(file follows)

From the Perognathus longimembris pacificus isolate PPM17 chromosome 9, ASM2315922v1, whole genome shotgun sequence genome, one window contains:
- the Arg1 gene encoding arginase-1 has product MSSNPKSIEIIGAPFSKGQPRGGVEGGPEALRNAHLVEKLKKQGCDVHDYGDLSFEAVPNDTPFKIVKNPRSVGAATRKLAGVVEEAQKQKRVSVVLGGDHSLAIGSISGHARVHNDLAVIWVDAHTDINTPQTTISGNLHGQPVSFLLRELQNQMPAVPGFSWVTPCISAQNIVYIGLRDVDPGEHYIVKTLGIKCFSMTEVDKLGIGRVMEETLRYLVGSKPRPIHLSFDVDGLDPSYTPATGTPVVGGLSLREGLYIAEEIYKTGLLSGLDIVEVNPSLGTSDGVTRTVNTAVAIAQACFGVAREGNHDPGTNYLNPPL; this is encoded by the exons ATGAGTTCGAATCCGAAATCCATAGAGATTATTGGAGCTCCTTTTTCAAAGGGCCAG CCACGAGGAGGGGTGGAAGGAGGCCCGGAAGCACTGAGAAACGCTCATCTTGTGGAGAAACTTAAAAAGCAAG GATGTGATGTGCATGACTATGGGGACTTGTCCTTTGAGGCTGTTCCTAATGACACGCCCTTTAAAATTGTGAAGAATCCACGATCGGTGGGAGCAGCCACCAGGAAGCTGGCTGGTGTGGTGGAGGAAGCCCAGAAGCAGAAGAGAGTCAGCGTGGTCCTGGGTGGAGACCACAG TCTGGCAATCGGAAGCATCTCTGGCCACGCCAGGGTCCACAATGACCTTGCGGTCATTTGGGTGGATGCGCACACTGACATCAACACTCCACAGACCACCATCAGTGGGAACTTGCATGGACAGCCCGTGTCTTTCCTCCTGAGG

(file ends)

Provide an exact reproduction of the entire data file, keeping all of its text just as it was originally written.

From the Perognathus longimembris pacificus isolate PPM17 chromosome 9, ASM2315922v1, whole genome shotgun sequence genome, one window contains:
- the Arg1 gene encoding arginase-1 has product MSSNPKSIEIIGAPFSKGQPRGGVEGGPEALRNAHLVEKLKKQGCDVHDYGDLSFEAVPNDTPFKIVKNPRSVGAATRKLAGVVEEAQKQKRVSVVLGGDHSLAIGSISGHARVHNDLAVIWVDAHTDINTPQTTISGNLHGQPVSFLLRELQNQMPAVPGFSWVTPCISAQNIVYIGLRDVDPGEHYIVKTLGIKCFSMTEVDKLGIGRVMEETLRYLVGSKPRPIHLSFDVDGLDPSYTPATGTPVVGGLSLREGLYIAEEIYKTGLLSGLDIVEVNPSLGTSDGVTRTVNTAVAIAQACFGVAREGNHDPGTNYLNPPL; this is encoded by the exons ATGAGTTCGAATCCGAAATCCATAGAGATTATTGGAGCTCCTTTTTCAAAGGGCCAG CCACGAGGAGGGGTGGAAGGAGGCCCGGAAGCACTGAGAAACGCTCATCTTGTGGAGAAACTTAAAAAGCAAG GATGTGATGTGCATGACTATGGGGACTTGTCCTTTGAGGCTGTTCCTAATGACACGCCCTTTAAAATTGTGAAGAATCCACGATCGGTGGGAGCAGCCACCAGGAAGCTGGCTGGTGTGGTGGAGGAAGCCCAGAAGCAGAAGAGAGTCAGCGTGGTCCTGGGTGGAGACCACAG TCTGGCAATCGGAAGCATCTCTGGCCACGCCAGGGTCCACAATGACCTTGCGGTCATTTGGGTGGATGCGCACACTGACATCAACACTCCACAGACCACCATCAGTGGGAACTTGCATGGACAGCCCGTGTCTTTCCTCCTGAGG